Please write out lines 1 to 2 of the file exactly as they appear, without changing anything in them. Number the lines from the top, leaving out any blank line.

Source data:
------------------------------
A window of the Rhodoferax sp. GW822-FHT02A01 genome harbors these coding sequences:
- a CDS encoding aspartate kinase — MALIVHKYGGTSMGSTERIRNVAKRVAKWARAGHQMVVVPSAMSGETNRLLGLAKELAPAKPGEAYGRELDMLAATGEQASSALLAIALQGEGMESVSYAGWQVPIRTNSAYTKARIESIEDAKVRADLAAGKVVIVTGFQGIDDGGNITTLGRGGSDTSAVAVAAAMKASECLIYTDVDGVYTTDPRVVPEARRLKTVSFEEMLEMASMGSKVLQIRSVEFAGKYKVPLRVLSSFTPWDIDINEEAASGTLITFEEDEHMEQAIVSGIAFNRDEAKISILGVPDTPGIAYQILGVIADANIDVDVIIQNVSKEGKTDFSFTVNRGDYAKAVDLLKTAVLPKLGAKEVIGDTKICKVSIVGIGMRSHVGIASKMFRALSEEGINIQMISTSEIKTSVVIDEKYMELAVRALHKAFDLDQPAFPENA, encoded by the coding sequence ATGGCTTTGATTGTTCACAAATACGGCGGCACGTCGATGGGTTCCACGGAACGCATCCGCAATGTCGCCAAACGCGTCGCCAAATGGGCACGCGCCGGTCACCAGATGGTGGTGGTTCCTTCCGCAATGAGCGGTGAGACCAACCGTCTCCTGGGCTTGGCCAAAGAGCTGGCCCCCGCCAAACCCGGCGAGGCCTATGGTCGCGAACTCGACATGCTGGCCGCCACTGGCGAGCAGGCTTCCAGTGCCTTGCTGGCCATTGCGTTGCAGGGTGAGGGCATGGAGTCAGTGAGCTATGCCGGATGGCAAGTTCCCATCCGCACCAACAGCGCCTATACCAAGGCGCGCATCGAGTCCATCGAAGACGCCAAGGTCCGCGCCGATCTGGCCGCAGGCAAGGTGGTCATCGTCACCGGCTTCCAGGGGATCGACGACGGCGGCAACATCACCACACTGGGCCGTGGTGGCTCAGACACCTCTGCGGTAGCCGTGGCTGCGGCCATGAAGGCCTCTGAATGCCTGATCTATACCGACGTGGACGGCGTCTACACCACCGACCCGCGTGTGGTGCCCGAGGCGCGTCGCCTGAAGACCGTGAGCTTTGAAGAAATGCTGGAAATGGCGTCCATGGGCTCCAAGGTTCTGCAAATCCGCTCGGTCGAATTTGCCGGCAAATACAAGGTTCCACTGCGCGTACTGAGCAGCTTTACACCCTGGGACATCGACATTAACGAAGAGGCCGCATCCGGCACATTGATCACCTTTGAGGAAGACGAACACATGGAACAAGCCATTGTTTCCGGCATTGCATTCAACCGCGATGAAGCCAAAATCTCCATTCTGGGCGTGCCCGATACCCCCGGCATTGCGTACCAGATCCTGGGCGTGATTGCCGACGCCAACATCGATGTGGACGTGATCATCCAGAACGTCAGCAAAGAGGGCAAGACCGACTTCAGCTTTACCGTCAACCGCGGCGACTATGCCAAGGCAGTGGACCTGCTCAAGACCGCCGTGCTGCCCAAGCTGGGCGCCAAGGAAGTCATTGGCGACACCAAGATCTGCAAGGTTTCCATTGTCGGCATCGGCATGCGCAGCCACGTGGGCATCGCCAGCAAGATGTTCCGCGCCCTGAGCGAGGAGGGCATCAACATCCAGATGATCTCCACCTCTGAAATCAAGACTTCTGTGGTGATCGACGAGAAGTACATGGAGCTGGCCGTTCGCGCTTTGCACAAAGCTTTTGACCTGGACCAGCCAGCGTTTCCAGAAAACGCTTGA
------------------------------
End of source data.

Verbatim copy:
A window of the Rhodoferax sp. GW822-FHT02A01 genome harbors these coding sequences:
- a CDS encoding aspartate kinase — MALIVHKYGGTSMGSTERIRNVAKRVAKWARAGHQMVVVPSAMSGETNRLLGLAKELAPAKPGEAYGRELDMLAATGEQASSALLAIALQGEGMESVSYAGWQVPIRTNSAYTKARIESIEDAKVRADLAAGKVVIVTGFQGIDDGGNITTLGRGGSDTSAVAVAAAMKASECLIYTDVDGVYTTDPRVVPEARRLKTVSFEEMLEMASMGSKVLQIRSVEFAGKYKVPLRVLSSFTPWDIDINEEAASGTLITFEEDEHMEQAIVSGIAFNRDEAKISILGVPDTPGIAYQILGVIADANIDVDVIIQNVSKEGKTDFSFTVNRGDYAKAVDLLKTAVLPKLGAKEVIGDTKICKVSIVGIGMRSHVGIASKMFRALSEEGINIQMISTSEIKTSVVIDEKYMELAVRALHKAFDLDQPAFPENA, encoded by the coding sequence ATGGCTTTGATTGTTCACAAATACGGCGGCACGTCGATGGGTTCCACGGAACGCATCCGCAATGTCGCCAAACGCGTCGCCAAATGGGCACGCGCCGGTCACCAGATGGTGGTGGTTCCTTCCGCAATGAGCGGTGAGACCAACCGTCTCCTGGGCTTGGCCAAAGAGCTGGCCCCCGCCAAACCCGGCGAGGCCTATGGTCGCGAACTCGACATGCTGGCCGCCACTGGCGAGCAGGCTTCCAGTGCCTTGCTGGCCATTGCGTTGCAGGGTGAGGGCATGGAGTCAGTGAGCTATGCCGGATGGCAAGTTCCCATCCGCACCAACAGCGCCTATACCAAGGCGCGCATCGAGTCCATCGAAGACGCCAAGGTCCGCGCCGATCTGGCCGCAGGCAAGGTGGTCATCGTCACCGGCTTCCAGGGGATCGACGACGGCGGCAACATCACCACACTGGGCCGTGGTGGCTCAGACACCTCTGCGGTAGCCGTGGCTGCGGCCATGAAGGCCTCTGAATGCCTGATCTATACCGACGTGGACGGCGTCTACACCACCGACCCGCGTGTGGTGCCCGAGGCGCGTCGCCTGAAGACCGTGAGCTTTGAAGAAATGCTGGAAATGGCGTCCATGGGCTCCAAGGTTCTGCAAATCCGCTCGGTCGAATTTGCCGGCAAATACAAGGTTCCACTGCGCGTACTGAGCAGCTTTACACCCTGGGACATCGACATTAACGAAGAGGCCGCATCCGGCACATTGATCACCTTTGAGGAAGACGAACACATGGAACAAGCCATTGTTTCCGGCATTGCATTCAACCGCGATGAAGCCAAAATCTCCATTCTGGGCGTGCCCGATACCCCCGGCATTGCGTACCAGATCCTGGGCGTGATTGCCGACGCCAACATCGATGTGGACGTGATCATCCAGAACGTCAGCAAAGAGGGCAAGACCGACTTCAGCTTTACCGTCAACCGCGGCGACTATGCCAAGGCAGTGGACCTGCTCAAGACCGCCGTGCTGCCCAAGCTGGGCGCCAAGGAAGTCATTGGCGACACCAAGATCTGCAAGGTTTCCATTGTCGGCATCGGCATGCGCAGCCACGTGGGCATCGCCAGCAAGATGTTCCGCGCCCTGAGCGAGGAGGGCATCAACATCCAGATGATCTCCACCTCTGAAATCAAGACTTCTGTGGTGATCGACGAGAAGTACATGGAGCTGGCCGTTCGCGCTTTGCACAAAGCTTTTGACCTGGACCAGCCAGCGTTTCCAGAAAACGCTTGA